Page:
Adam Jones gives Orioles lead with sacrifice fly

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The Orioles have pulled ahead again in Arlington. Adam Jones delivered a sacrifice fly in the top of the sixth inning to give the Orioles a 2-1 lead over the Rangers.

J.J. Hardy led off the sixth by dumping a single into shallow right field before Chris Davis singled to right to move him to third. Jones flew out deep to right field to bring Hardy home. Yu Darvish was then visited by a team trainer and his interpreter, as he looked to be favoring his neck and back, but he stayed in the game to get Matt Wieters to pop out to second base and Jim Thome to strike out looking on a nasty curveball.

Joe Saunders came back out for the bottom of the sixth and retired Josh Hamilton on a ground out and Adrian Beltre on a fly out before Buck Showalter brought the hook. Saunders ended up throwing 5 2/3 innings of one-run ball. Pretty good. And downright unexpected. Darren O’Day then got Nelson Cruz to fly out to right to end the inning. The Orioles have the lead as we move to the seventh.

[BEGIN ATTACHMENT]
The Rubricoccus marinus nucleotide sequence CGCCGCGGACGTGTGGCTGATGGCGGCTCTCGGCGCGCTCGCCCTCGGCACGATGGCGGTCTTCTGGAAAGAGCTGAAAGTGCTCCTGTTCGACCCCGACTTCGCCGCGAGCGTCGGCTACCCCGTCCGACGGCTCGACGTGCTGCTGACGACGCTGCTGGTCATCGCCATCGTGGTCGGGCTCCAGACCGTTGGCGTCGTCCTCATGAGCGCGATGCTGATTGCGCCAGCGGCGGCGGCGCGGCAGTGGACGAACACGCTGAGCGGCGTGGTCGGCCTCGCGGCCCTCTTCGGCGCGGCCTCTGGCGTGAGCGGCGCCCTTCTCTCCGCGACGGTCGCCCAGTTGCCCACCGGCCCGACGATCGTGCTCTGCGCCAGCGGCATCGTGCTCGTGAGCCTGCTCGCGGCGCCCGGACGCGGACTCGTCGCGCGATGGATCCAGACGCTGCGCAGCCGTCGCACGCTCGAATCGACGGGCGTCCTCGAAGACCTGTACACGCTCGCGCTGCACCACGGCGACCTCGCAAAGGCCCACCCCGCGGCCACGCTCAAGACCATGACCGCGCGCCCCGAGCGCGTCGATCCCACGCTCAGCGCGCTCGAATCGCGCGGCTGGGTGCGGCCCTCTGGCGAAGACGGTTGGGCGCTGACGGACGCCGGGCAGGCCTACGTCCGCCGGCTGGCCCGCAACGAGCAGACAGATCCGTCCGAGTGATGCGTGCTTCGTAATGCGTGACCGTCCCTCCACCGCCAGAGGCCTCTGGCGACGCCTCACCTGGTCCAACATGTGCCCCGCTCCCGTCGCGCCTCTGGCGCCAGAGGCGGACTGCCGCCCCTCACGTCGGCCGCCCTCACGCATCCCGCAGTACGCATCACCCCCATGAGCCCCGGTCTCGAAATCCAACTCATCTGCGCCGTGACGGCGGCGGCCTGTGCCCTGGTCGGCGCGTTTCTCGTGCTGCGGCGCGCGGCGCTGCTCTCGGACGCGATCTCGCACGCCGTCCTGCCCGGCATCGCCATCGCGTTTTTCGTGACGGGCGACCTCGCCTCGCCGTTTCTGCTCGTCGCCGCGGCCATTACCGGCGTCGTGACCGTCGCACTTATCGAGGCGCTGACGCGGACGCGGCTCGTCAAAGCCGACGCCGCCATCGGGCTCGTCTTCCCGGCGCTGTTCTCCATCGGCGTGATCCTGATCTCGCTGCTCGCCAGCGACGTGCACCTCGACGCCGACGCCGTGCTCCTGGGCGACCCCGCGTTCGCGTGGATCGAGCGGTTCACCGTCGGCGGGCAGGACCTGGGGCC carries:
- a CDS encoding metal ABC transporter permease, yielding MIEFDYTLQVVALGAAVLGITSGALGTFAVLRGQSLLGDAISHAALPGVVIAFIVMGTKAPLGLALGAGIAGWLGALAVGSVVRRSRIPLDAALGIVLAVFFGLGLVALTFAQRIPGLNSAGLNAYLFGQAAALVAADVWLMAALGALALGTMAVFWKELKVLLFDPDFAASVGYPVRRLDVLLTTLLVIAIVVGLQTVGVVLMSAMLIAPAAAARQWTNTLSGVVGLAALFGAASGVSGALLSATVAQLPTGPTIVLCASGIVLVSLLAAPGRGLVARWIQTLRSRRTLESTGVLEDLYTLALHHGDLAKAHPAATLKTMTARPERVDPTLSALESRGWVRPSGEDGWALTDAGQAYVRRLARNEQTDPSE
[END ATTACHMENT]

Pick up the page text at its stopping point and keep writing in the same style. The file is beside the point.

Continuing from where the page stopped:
Yadier Molina ties record for the most games caught with one team

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Yadier Molina has two World Series rings, multiple Gold Gloves, Platinum Gloves, All-Star appearances and a Silver Slugger award. He now has an all-time record too.

The record: the most games caught with one team. Last night he caught his 1756th career game with the Cardinals, with ties him with Gabby Hartnett of the Cubs, who last caught in 1941 and set the record in 1940, his last season with Chicago. Molina will break the record next time he dons the tools of ignorance, likely tonight against the Phillies.

Given how badly catchers get beaten up — and Molina has taken a beating at times in his career — and given how well mastery of the position leads to a catcher earning journeyman status, as it were, it’s quite a thing to catch that many games for one team.

Given that Molina is under contract with the Cardinals for two more seasons and has stated his desire to retire a Cardinal many times, he’s likely to put that record so far out of reach that it’ll likely take at least another 78 years to break it, if indeed it is ever broken.